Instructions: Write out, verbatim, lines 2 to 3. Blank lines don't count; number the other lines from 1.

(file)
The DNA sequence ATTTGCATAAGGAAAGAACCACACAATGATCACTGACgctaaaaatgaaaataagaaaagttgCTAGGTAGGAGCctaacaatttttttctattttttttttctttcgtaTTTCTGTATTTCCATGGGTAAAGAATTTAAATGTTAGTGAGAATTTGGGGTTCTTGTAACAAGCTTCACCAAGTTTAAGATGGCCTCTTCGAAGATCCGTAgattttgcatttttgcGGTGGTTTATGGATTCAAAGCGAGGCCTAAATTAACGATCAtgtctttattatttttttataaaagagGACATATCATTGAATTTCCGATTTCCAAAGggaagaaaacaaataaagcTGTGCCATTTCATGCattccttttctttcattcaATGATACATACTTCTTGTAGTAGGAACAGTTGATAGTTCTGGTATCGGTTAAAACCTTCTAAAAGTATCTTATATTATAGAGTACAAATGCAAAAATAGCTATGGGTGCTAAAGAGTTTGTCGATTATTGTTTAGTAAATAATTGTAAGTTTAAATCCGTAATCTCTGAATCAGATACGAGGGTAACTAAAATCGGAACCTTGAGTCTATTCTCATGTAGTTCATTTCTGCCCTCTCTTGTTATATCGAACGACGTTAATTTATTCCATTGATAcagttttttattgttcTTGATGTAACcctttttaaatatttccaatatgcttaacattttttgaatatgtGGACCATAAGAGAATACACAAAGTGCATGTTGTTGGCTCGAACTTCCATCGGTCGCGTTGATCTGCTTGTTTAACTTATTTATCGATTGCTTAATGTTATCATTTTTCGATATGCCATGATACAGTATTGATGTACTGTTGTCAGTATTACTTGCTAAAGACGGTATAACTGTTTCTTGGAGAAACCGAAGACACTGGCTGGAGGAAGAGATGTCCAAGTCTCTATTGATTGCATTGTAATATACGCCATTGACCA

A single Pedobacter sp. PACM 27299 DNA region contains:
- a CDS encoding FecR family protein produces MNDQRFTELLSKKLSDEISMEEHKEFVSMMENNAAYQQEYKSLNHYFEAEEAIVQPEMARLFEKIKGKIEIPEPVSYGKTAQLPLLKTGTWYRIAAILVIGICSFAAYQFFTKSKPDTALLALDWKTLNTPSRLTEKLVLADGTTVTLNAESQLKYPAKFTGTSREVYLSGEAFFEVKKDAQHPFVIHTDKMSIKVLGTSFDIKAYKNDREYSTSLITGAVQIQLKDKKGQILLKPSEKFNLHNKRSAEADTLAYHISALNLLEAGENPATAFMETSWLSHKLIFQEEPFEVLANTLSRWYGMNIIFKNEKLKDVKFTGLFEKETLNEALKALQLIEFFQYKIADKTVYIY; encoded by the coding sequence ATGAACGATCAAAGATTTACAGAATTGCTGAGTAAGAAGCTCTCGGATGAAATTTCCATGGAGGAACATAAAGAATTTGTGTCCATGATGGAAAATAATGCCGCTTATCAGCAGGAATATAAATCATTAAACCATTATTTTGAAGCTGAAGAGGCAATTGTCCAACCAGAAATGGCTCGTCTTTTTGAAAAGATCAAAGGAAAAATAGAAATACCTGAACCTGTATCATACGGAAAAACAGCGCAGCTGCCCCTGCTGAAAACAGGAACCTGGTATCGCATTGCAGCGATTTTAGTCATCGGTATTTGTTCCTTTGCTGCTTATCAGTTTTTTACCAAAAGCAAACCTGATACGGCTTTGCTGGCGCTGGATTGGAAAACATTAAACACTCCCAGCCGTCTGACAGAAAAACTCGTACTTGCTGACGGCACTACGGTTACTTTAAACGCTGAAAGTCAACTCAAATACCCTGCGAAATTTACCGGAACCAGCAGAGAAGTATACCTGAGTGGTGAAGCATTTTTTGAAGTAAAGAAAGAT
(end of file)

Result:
A single Pedobacter sp. PACM 27299 DNA region contains:
- a CDS encoding FecR family protein produces MNDQRFTELLSKKLSDEISMEEHKEFVSMMENNAAYQQEYKSLNHYFEAEEAIVQPEMARLFEKIKGKIEIPEPVSYGKTAQLPLLKTGTWYRIAAILVIGICSFAAYQFFTKSKPDTALLALDWKTLNTPSRLTEKLVLADGTTVTLNAESQLKYPAKFTGTSREVYLSGEAFFEVKKDAQHPFVIHTDKMSIKVLGTSFDIKAYKNDREYSTSLITGAVQIQLKDKKGQILLKPSEKFNLHNKRSAEADTLAYHISALNLLEAGENPATAFMETSWLSHKLIFQEEPFEVLANTLSRWYGMNIIFKNEKLKDVKFTGLFEKETLNEALKALQLIEFFQYKIADKTVYIY; encoded by the coding sequence ATGAACGATCAAAGATTTACAGAATTGCTGAGTAAGAAGCTCTCGGATGAAATTTCCATGGAGGAACATAAAGAATTTGTGTCCATGATGGAAAATAATGCCGCTTATCAGCAGGAATATAAATCATTAAACCATTATTTTGAAGCTGAAGAGGCAATTGTCCAACCAGAAATGGCTCGTCTTTTTGAAAAGATCAAAGGAAAAATAGAAATACCTGAACCTGTATCATACGGAAAAACAGCGCAGCTGCCCCTGCTGAAAACAGGAACCTGGTATCGCATTGCAGCGATTTTAGTCATCGGTATTTGTTCCTTTGCTGCTTATCAGTTTTTTACCAAAAGCAAACCTGATACGGCTTTGCTGGCGCTGGATTGGAAAACATTAAACACTCCCAGCCGTCTGACAGAAAAACTCGTACTTGCTGACGGCACTACGGTTACTTTAAACGCTGAAAGTCAACTCAAATACCCTGCGAAATTTACCGGAACCAGCAGAGAAGTATACCTGAGTGGTGAAGCATTTTTTGAAGTAAAGAAAGAT